And now what were going to do since we have these two reaction curves we have a

And now what were going to do since we have these two

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And now what we're going to do since we have these two reaction curves, we have a reaction for Firm A and a reaction for Firm B, all we're going to do is we're going to plug-in for this qB, qB's reaction curve. And when we do that, when we plug-in 66.67 minus 0.33qA, we can solve through for just qA. Doing this we're going to find that Firm A is going to produce approximately 77 units. And then taking this 77 and plugging it in to Firm B's reaction function, we can solve for Firm B's production amount. And we're going to find that Firm B is going to produce approximately 41 units. Now to find the equilibrium price, we're just going to come back up here to our disaggregated demand function, and we're going to plug-in for qA and qB. And we can solve through for the price being equal to 82. Now what we've just done for this problem is we solved on our graph for the intersection of the two reaction functions. We found that qB is going to be equal to 41 and we found that qA is going to be equal to 77. So we just calculated the intersection point for the Cournot equilibrium. Now the last part of this problem asks us to calculate the profits for both the firms. The profits for Firm A are just going to be price times the quantity that A is producing minus the cost as a function of qA. So we're just going to take the total revenues minus the total costs. For Firm A, we're going to find that the total profits are going to be about $5,929. And doing the same process for Firm B, we can find that the profits for Firm B are going to be equal to approximately $2,521. Now part B of this problem is going to ask us instead of having this Cournot equilibrium where neither firm can go ahead and produce a higher quantity or move first in the market, we're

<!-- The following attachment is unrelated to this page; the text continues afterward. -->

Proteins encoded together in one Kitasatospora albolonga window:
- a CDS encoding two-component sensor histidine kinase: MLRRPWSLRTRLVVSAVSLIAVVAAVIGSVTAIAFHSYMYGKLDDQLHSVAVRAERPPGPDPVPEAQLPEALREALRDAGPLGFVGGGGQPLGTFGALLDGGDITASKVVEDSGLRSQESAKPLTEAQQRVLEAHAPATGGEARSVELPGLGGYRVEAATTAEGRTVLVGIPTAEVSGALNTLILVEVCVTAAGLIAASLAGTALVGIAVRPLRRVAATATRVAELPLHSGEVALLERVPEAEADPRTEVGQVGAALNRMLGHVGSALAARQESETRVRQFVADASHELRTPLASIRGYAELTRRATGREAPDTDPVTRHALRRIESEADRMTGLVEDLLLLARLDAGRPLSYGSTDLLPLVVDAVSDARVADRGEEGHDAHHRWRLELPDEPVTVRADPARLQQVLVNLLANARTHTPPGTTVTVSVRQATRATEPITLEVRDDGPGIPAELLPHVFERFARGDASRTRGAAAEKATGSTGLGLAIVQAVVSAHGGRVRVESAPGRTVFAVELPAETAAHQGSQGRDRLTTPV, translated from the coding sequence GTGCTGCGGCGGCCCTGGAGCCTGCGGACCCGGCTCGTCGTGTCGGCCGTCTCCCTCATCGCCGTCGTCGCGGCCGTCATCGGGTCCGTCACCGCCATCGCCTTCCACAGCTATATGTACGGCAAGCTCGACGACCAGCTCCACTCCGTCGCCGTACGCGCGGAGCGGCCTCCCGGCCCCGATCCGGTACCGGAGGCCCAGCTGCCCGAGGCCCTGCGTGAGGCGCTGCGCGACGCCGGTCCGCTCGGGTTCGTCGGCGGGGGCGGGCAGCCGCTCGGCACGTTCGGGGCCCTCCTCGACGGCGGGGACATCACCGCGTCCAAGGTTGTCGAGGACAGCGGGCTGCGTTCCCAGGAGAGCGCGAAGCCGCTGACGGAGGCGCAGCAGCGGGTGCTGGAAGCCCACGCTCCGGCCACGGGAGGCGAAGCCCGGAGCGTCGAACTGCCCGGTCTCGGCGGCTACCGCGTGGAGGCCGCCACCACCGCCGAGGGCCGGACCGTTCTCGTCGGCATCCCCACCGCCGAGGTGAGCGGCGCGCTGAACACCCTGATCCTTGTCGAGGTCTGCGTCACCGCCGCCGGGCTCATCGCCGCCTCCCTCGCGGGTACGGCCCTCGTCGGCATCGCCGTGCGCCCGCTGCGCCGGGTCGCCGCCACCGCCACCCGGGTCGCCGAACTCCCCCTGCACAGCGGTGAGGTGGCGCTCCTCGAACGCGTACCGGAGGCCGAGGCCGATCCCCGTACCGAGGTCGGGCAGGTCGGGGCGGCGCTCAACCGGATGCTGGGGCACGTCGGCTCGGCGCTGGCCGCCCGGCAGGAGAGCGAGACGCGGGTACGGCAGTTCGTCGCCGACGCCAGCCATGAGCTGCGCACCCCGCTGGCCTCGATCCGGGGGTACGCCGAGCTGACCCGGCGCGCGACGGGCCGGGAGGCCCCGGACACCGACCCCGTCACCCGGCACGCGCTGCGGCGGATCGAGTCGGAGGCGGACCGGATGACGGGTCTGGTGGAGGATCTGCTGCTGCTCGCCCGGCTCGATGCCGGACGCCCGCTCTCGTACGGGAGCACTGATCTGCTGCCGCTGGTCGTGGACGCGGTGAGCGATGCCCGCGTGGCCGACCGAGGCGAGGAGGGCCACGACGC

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going to look at something different than the Cournot equilibrium. We're going to look at the case where one of the firms gets to decide how much they're going to produce before the other firm. And if you get to decide first, you get to produce a higher quantity and get more of the profits. Part B says, now suppose that Firm A chooses how much to produce before firm B does. In this case, Firm A is a Stackelberg leader and B a follower. We're going to calculate the quantities, the market price, and the profit for each firm. Now coming over to this side of the board, we see that I'm going to keep Firm B's reaction function the same. So Firm B is going to be reacting in the same way to Firm A's decision. Only now, the only difference is when we calculate marginal revenue equal the marginal cost for Firm A, instead of just saying the qB is going to be random, we can't account for it. We're going to plug-in, we're going to take into account Firm B's reaction when we're maximizing or taking the derivative with respect to qA. So instead of having qB in here, I'm going to plug-in this reaction function.
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  • Summer '17
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